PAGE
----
By Marlene Cimons
Warren Washington can trace at least one of the origins of his extraordinary scientific career—more than half a century of groundbreaking advances in computer climate modeling—to a youthful curiosity about the color of egg yolks.
There's good news and there's bad news. Two new studies focusing on ice melt in Antarctica and Greenland have revised down the worst-case scenario for the amount of sea level rise the world could see by 2100, but say the overall climate impacts of melt water entering the oceans could be devastating.
"The sea-level estimates maybe aren't as bad as we thought, but the climate predictions are worse," lead author of one of the studies and Antarctic Research Center of the University of Victoria, Wellington climate scientist Nick Golledge told National Geographic.
'Last Chance': Warming Could Be Limited to 1.5°C With Immediate Phaseout of Fossil Fuel Infrastructure, Researchers Say
It is still possible to limit global warming to 1.5 degrees Celsius above pre-industrial levels, a study published Tuesday in Nature Communications found, as long as we act immediately to phase out fossil fuels.
The study used a climate model to determine what would happen if, beginning at the end of 2018, all existing fossil fuel infrastructure—from industrial equipment to cars to planes to ships to power plants—was replaced with renewable alternatives at the end of its design lifetime. The researchers found there would be a 64 percent chance of limiting warming to 1.5 degrees, in line with the most ambitious goal of the Paris agreement.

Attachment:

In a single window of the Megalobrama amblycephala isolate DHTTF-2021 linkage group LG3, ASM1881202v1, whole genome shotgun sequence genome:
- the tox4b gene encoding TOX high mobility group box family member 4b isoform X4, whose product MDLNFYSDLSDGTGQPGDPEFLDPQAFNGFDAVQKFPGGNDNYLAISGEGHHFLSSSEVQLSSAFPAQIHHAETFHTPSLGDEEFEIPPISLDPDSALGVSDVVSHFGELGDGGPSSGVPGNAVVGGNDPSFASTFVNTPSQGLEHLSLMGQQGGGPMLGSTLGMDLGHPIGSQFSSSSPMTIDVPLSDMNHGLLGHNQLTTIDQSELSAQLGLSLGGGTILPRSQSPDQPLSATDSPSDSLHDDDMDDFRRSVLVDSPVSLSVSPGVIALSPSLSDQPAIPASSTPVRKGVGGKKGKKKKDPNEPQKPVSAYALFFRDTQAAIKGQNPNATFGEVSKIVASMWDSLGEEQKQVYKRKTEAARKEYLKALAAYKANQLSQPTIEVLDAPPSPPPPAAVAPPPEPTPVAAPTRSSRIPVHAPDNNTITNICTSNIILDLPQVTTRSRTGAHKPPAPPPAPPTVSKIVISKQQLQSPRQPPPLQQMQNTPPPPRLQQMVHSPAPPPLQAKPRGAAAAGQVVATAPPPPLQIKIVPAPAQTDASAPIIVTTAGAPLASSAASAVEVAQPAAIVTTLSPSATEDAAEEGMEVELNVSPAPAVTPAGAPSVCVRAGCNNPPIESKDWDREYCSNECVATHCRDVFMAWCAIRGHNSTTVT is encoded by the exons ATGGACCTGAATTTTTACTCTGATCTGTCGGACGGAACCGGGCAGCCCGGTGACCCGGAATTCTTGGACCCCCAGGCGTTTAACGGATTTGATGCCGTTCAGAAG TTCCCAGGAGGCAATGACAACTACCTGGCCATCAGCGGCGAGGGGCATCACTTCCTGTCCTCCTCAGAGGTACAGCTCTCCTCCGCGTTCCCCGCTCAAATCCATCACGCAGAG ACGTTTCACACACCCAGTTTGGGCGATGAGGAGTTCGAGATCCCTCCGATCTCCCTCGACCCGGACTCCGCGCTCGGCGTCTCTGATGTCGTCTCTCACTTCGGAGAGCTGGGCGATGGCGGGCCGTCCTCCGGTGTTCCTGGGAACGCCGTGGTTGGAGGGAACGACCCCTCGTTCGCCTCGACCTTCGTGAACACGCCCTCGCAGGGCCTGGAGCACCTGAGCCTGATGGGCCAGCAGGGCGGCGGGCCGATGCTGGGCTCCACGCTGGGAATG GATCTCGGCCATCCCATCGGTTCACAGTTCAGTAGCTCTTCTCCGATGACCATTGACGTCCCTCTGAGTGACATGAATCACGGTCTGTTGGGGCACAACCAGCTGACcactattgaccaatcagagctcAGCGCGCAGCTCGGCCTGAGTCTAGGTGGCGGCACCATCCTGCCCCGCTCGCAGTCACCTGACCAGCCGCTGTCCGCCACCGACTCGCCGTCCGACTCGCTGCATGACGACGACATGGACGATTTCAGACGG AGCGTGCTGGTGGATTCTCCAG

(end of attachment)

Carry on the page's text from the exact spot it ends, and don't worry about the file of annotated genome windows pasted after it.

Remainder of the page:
A partial government shutdown continued for a third day Monday as legislators left the capital for the holidays, CNBC reported Monday. The shutdown is due to an impasse between President Donald Trump and Congress over $5 billion in funding for Trump's border wall, a construction project that would have devastating consequences for wildlife in the region.
Scientists at the University of Washington (UW) may have found an unexpected way to tackle persistent indoor air pollution: a common houseplant modified with rabbit DNA.
Researchers wanted to find a way to remove the toxic compounds chloroform and benzene from the home, a UW press release explained. Chloroform enters the air through chlorinated water and benzene comes from gasoline and enters the home through showers, the boiling of hot water and fumes from cars or other vehicles stored in garages attached to the home. Both have been linked to cancer, but not much has been done to try and remove them. Until now.